Since the last update, I’ve added a substantial number of new features to BBC Basic for Next
- The built-in Z80 assembler now supports the additional Z80N opcodes
- Realtime clock support (if fitted)
- Three additional video modes
- Line, circle, and filled triangle graphics primitives via PLOT and LINE commands
- VDU command now works
- SOUND command now works
- File I/O via esxDOS
- Improvements to the BASIC editor
In addition to these features, there have been a number of bug fixes and optimisations, including a handful of quick Z80N optimisations in the core BASIC interpreter code.
Sadly I’ve had to abandon using my favourite emulator ZEsarUX for the time being, as there are a number of hardware features it does not currently support, as of version 9.2, including ULA hardware scrolling and relative paging for 16K screen banks. I’m currently testing this on CSpect, and verifying it on my MiSTer Next core. I will provide feedback to the author; much as I’ve come to appreciate CSpect, it’s a bit of a resource hog on my old MacBook Pro.
The VDU command is unique to BBC Basic and provides a quick way to output a list of characters or control codes by ASCII value.
VDU n == PRINT CHR$(n);
In order to take full advantage of this, BBC Basic for Next has implemented the following control codes:
- VDU 8: Backspace
- VDU 9: Advance cursor one space
- VDU 10: Line feed
- VDU 12: CLS
- VDU 13: Carriage return
- VDU 17, c: COLOUR c
- VDU 18, m, c: GCOL m, c
- VDU 19, c, r, g, b: COLOUR c, r, g, b
- VDU 22, n: MODE n
- VDU 30: Home cursor
- VDU 31, x, y: TAB(x, y)
I’ve added Next specific Layer 2 graphics modes, in addition to the standard Spectrum 48K/128K mode:
- Mode 0: 256 x 192 (32 x 24) – ULA, as per standard Sinclair Spectrum 48K/128K
- Mode 1: 256 x 192 (32 x 24) – 256 colours per pixel
- Mode 2: 320 x 256 (40 x 32) – 256 colours per pixel
- Mode 3: 640 x 256 (80 x 32) – 16 colours per pixel
There were a number of challenges porting my standard library graphics primitives to BBC Basic:
- They needed to be upgraded to 16-bit coordinates to cope with the higher screen resolutions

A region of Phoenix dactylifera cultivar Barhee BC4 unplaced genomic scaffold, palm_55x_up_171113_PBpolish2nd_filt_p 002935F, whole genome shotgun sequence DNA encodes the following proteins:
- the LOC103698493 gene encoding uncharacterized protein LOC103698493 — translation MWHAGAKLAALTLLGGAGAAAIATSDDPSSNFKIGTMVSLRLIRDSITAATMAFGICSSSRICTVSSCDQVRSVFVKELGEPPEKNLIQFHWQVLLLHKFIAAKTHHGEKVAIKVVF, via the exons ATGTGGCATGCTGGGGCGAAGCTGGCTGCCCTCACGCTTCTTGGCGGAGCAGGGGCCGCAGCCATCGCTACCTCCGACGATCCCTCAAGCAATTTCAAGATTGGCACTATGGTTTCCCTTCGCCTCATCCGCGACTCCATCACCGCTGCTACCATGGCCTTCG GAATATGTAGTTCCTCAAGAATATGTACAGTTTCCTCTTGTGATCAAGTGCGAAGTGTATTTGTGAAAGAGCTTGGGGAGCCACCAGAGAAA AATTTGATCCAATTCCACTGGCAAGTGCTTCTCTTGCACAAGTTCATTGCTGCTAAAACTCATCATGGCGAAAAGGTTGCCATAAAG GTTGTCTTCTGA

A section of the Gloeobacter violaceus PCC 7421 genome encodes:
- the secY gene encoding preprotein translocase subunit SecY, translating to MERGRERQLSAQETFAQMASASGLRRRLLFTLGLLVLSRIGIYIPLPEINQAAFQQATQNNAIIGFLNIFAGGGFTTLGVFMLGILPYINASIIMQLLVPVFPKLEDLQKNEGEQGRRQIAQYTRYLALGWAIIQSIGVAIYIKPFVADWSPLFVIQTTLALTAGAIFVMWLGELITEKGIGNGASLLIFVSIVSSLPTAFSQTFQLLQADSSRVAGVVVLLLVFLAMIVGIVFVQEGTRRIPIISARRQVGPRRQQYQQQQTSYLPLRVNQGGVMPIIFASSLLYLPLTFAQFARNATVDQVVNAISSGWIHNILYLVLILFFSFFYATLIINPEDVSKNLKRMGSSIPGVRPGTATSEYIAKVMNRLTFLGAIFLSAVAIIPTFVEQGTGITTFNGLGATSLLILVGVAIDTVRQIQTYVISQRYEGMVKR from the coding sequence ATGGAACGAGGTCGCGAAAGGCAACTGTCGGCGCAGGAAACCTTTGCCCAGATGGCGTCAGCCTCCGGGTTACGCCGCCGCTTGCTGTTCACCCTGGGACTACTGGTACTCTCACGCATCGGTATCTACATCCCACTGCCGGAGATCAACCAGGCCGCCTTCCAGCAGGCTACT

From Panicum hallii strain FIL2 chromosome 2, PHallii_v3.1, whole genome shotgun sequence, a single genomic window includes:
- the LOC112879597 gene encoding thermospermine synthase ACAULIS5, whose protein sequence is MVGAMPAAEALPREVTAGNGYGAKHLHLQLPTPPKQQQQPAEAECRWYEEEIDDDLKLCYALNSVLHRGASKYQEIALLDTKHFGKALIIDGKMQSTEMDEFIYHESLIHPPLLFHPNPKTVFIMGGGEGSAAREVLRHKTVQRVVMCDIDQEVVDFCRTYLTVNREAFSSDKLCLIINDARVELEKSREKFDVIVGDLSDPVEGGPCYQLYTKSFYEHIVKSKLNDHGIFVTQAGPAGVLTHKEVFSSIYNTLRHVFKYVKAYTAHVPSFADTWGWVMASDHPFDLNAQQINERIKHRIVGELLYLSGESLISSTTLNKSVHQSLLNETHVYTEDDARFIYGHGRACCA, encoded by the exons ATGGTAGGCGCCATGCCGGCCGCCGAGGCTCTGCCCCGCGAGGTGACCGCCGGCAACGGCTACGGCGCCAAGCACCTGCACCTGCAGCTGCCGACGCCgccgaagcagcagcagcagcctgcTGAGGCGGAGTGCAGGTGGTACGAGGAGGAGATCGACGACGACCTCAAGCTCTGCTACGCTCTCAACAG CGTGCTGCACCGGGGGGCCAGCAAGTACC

- All self-modifying code had to be removed as the intention is to run this code within a ROM
- The library routines are written for performance, and make no attempt to clip at the screen boundary
- The filled shape routines use a buffer to store one set of line coordinates to simplify the logic
- The graphics primitives need to work across all screen modes
These changes took a week or so to perfect. There were some performance trade-offs, but I’m happy with the end result.
BBC Basic for Next can now save and load programs. I use the exsDOS system built into the Next to achieve this. The BASIC statements LOAD, SAVE and CHAIN work as per their BBC Basic counterparts. In addition, the following star commands are supported:
- *CAT (or *.): List the contents of a directory
- *DIR (or *CD): Change directory
- *DRIVE: Change drive
- *MKDIR and *RMDIR: Create and remove directories
- *ERASE (or *DELETE): Delete files
- *LOAD and *SAVE: Load and save blocks of memory
I ran into some issues initially trying to debug these in ZEsarUX – as of version 9.2 it does not appear to enable esxDOS if you compile and run it through DeZog. To overcome this, I switched to using the CSpect emulator, which enabled me to run esxDOS commands in debug mode.
The SOUND statement supports the 3 standard Spectrum 128K AY channels. Up to 5 notes can be queued in each channel at any one time, with the SOUND command only blocking when trying to insert into a full queue. The interrupt driven player is tuned to the same pitch as BBC Basic running on the Model B and Electron. There is currently no support for ENVELOPE, or the additional Next AY chips.
The editor now has full line-editing capabilities, and text can be copied from other parts of the screen using a COPY mode. The keyboard handling routines have been upgraded to support debounce and key repeat. And the cursor is now a hardware sprite, rather than an attribute block.
There are not many things left to implement. There are a handful of bugs to fix and a similar number of incomplete features. Once those have been addressed, I’ll probably release this as a version 1.00.
And then the fun begins, as there are quite a few Next features that I’d like to incorporate into the BASIC, the main one being sprites. This will be interesting; the current BBC Basic IV token table is full. Adding them as ‘*’ commands is not ideal, as they only accept constants as parameters. To add any extra keywords to the interpreter whilst maintaining backwards compatibility, I will need to borrow a trick from Basic V. I expect this will continue to be a work-in-progress for a while.
I would also like this to be distributed as a ROM file, rather than a NEX file. This will involve rejigging the code so that it runs in 2x16K banks, like the 128K Spectrum. And whilst I’m doing that, I may do a 128K Spectrum spin-off version.
The latest build is available here in my github account; this code is distributed under the terms of a zlib license as requested by R.T.Russell. This includes ‘nex’ executable files that can be run in CSpect, on a MiSTer, or on a Next (or compatible).
And as ever, I’ll be posting regular updates on Twitter as @breakintoprogram.